Adelaide – Adelaide is really hot, along with Ad- names like Adeline, Adele, and Addison. It’s proved itself quite popular among Australians in honour of the South Australian capital (like actress Rachel Griffiths), reaching as high as the Top 200 within the state of S.A. in 2008. (Interestingly, the popularity is all over the place – in 2008 it was at number 180, in 2009 it was down to 794. A similar jump occurred between 2005 and 2006, when the name jumped from 271 to 729 – and back to 417 in 2007. It’s a Top 500 name in parts of Canada and the United States, as well. The port city of Adelaide was named for Adelaide of Saxe-Meiningen, queen consort of King William IV, when it was settled in 1836. The German princess accepted the king’s proposal after he had been turned down by seven other potential brides – ironically, Adelaide means “of the noble kind,” derived from the German adalheidis. Today’s parents love the nickname possibilities available with the long, classic name – everything from Addie to Ada to Del or Della.
Mathilda – Another hot one in Australia (which deserves an obvious but obligatory link to Anna’s names blog with an Aussie twist, Waltzing More Than Matilda – she has been posting this week about gay parents in Australia and the names they choose, a hot topic lately as the country just legalized the right for gay parents to include both surnames on a birth certificate, not just the biological parent’s – I love her site’s admitted “Democratic temper!”) Mathilda’s most well-known connection is the song “Waltzing Matilda,” an Australian ‘bush ballad’ and unofficial national anthem, which was covered to perfection by Tom Waits in 1976. Old German for “mighty in battle,” it was brought to England as the name of the queen consort to William the Conqueror in the 11th Century – back when it was pronounced ‘Maud.’ This name is popular with or without the H, surging after it was selected by Heath Ledger and Michelle Williams for their daughter Matilda Rose in 2005 – then surging higher when Heath Ledger accidentally overdosed in 2009. Today, it’s viewed as one of the ‘ultimate’ names in hipster cool, and nicknames like Tilly, Tilda or Mattie only help it grow.
Halo – Angel feels dated and done for now, but enter Halo, which is becoming so much more than a divine headband in the world of names. Millionaire Matchmaker‘s Destin Pfaff and wife Rachel welcomed a son called Sin Halo in 2009, despite their parents’ objections. But Halo fits a number of current trends – four letters, ends in -o, and it’s a word with a positive meaning. Still, it’s a word, not a name, and a religious one at that, so it’s perfectly polarizing – as Zappa would have liked!
Indira – I immediately think of Indira Gandhi when I hear this name, the world’s second democratically-elected female leader. She was Prime Minister of India from 1966 to 1977, and again from 1980 to her assassination on October 31, 1984; the world’s first female leader was Sirimavo Bandaranaike of Sri Lanka, who first took office in 1960. Another name for Sri Lanka is Ceylon, so it’s clear how Dweezil and ex-wife Lauren’s second daughter got her name. They honoured strong, democratic women of the people in naming their little girl. It gives it just as affectionate a twist as how endearing Indira sounds. Sanskrit for “splendid,” in Hindu mythology, Indira was the wife of Supreme god Vishnu. It’s not a common choice in the English-speaking world, but it’s not far from India. It’s just as appealing, but far less overused.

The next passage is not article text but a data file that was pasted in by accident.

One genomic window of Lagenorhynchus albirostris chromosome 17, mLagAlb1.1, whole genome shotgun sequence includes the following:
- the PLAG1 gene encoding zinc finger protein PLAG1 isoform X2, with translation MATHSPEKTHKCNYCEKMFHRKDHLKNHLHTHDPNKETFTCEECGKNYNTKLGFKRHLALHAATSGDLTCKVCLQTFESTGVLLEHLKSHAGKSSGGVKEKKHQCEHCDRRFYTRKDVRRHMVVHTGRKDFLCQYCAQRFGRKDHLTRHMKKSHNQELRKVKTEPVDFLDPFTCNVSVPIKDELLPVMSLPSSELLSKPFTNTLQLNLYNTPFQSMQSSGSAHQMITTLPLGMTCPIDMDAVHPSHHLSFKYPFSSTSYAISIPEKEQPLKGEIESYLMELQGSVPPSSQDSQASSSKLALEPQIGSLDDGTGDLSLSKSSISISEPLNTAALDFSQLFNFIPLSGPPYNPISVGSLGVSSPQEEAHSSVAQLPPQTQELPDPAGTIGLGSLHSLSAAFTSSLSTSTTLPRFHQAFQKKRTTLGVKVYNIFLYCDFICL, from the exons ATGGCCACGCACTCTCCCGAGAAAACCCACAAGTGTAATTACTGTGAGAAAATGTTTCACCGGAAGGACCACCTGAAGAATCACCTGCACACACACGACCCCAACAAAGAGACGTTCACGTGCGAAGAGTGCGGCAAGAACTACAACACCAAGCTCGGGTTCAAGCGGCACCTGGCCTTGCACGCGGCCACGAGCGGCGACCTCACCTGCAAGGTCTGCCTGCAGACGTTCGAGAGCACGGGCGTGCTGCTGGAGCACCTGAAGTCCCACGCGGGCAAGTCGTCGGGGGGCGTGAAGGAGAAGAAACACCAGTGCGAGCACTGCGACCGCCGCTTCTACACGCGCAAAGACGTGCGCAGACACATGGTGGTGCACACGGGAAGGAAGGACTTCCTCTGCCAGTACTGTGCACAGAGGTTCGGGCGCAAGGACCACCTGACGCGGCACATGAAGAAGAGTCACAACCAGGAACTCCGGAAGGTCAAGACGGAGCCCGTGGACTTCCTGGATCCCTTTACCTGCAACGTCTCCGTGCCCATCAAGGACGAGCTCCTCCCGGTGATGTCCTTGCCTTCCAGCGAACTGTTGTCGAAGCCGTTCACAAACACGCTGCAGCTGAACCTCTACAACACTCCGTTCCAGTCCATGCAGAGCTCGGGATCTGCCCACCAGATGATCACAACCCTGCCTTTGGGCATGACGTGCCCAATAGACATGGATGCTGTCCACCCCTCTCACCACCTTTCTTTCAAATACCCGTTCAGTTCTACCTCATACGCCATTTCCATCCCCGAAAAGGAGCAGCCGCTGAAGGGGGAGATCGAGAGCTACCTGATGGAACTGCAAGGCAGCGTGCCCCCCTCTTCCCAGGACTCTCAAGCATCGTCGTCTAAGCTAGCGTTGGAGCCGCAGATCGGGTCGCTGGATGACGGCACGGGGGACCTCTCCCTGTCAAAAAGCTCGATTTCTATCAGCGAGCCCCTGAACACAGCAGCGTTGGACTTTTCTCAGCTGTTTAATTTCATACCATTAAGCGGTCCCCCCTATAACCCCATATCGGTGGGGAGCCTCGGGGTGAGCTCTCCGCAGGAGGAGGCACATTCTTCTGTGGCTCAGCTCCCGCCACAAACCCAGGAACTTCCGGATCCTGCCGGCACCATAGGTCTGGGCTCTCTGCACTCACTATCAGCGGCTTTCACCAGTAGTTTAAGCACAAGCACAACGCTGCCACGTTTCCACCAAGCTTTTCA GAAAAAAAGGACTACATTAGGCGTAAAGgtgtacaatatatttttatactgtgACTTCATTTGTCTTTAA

Zola – 19th Century French writer Emile Zola is widely credited with widening the doors to a politically and morally liberal France, when his J’accuse, written in 1898, accused top French army officials of obstruction of justice by way of anti-Semitism in the Dreyfus Affair. Zola Budd Pieterse was a champion South African distance runner wrongfully maligned for knocking hometown favourite Mary Decker out of a neck-and-neck race at the 1984 Olympic Games in Los Angeles – tapes exonerated her, but she never really lived it down. She went on to have three children – Lisa, Mikey, and Azelle. (Decker had one – daughter Ashley Lynn in 1986.) Originally, Zola was Italian for “lump of earth,” but could also be a feminine variation on Zoli, pet form of Hungarian Zoltan, which means “life.” Score another one for the Zs, but Zola Zappa is admittedly tough to take.
Moon – The consensus is that ‘Moon’ names are beautiful. So too should be a name that means “one who orbits the Moon,” though much of the beauty is lost in translation once you add the word ‘unit.’ And the fine art of mooning just might prevent this earth-orbiter from ever becoming a popular name choice, especially with choices like Luna to use in its place.
Rodan – I like this name, personally – and is it really so outrageous in a world where Rowan and Roman, and Daniel, are so popular? Granted, it’s not easy to pronounce for everyone who sees it (is it RO-den, or ro-DAN?) and even I’m not sure which pronunciation I prefer. Another nature name, it’s Irish Gaelic for “fertile earth/fertility,” and feels Celtic but not, masculine but not too strong. A subtle choice, but it could sound like ‘rodent.’
Stanley – A British classic. And it would be sincerely out of place among this list if it wasn’t still so trendy there (it’s a Top 100 name). And I can’t do true justice to the name like Lou did, because I’m not a fan and because it isn’t trendy here. The term ‘stan,’ lifted from the Eminem hit song about an obsessed, psychotic fan, now means just that in North American slang. Saying you “stan” something in pop culture means you like it far too much.